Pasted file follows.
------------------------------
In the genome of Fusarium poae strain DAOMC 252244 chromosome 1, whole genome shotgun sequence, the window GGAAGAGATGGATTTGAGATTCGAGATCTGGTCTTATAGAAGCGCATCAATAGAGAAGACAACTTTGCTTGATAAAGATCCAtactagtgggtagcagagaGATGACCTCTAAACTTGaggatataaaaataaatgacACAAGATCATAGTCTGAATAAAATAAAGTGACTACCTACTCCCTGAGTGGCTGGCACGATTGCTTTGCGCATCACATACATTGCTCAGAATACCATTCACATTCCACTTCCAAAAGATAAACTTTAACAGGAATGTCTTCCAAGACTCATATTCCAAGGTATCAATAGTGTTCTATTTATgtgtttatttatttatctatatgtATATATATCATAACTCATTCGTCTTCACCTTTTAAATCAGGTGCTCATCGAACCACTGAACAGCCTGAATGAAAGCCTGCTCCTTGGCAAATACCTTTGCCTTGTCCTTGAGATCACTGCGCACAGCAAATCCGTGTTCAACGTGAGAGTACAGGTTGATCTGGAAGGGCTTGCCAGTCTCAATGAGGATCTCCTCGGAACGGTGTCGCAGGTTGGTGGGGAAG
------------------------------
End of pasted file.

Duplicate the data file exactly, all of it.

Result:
In the genome of Fusarium poae strain DAOMC 252244 chromosome 1, whole genome shotgun sequence, the window GGAAGAGATGGATTTGAGATTCGAGATCTGGTCTTATAGAAGCGCATCAATAGAGAAGACAACTTTGCTTGATAAAGATCCAtactagtgggtagcagagaGATGACCTCTAAACTTGaggatataaaaataaatgacACAAGATCATAGTCTGAATAAAATAAAGTGACTACCTACTCCCTGAGTGGCTGGCACGATTGCTTTGCGCATCACATACATTGCTCAGAATACCATTCACATTCCACTTCCAAAAGATAAACTTTAACAGGAATGTCTTCCAAGACTCATATTCCAAGGTATCAATAGTGTTCTATTTATgtgtttatttatttatctatatgtATATATATCATAACTCATTCGTCTTCACCTTTTAAATCAGGTGCTCATCGAACCACTGAACAGCCTGAATGAAAGCCTGCTCCTTGGCAAATACCTTTGCCTTGTCCTTGAGATCACTGCGCACAGCAAATCCGTGTTCAACGTGAGAGTACAGGTTGATCTGGAAGGGCTTGCCAGTCTCAATGAGGATCTCCTCGGAACGGTGTCGCAGGTTGGTGGGGAAG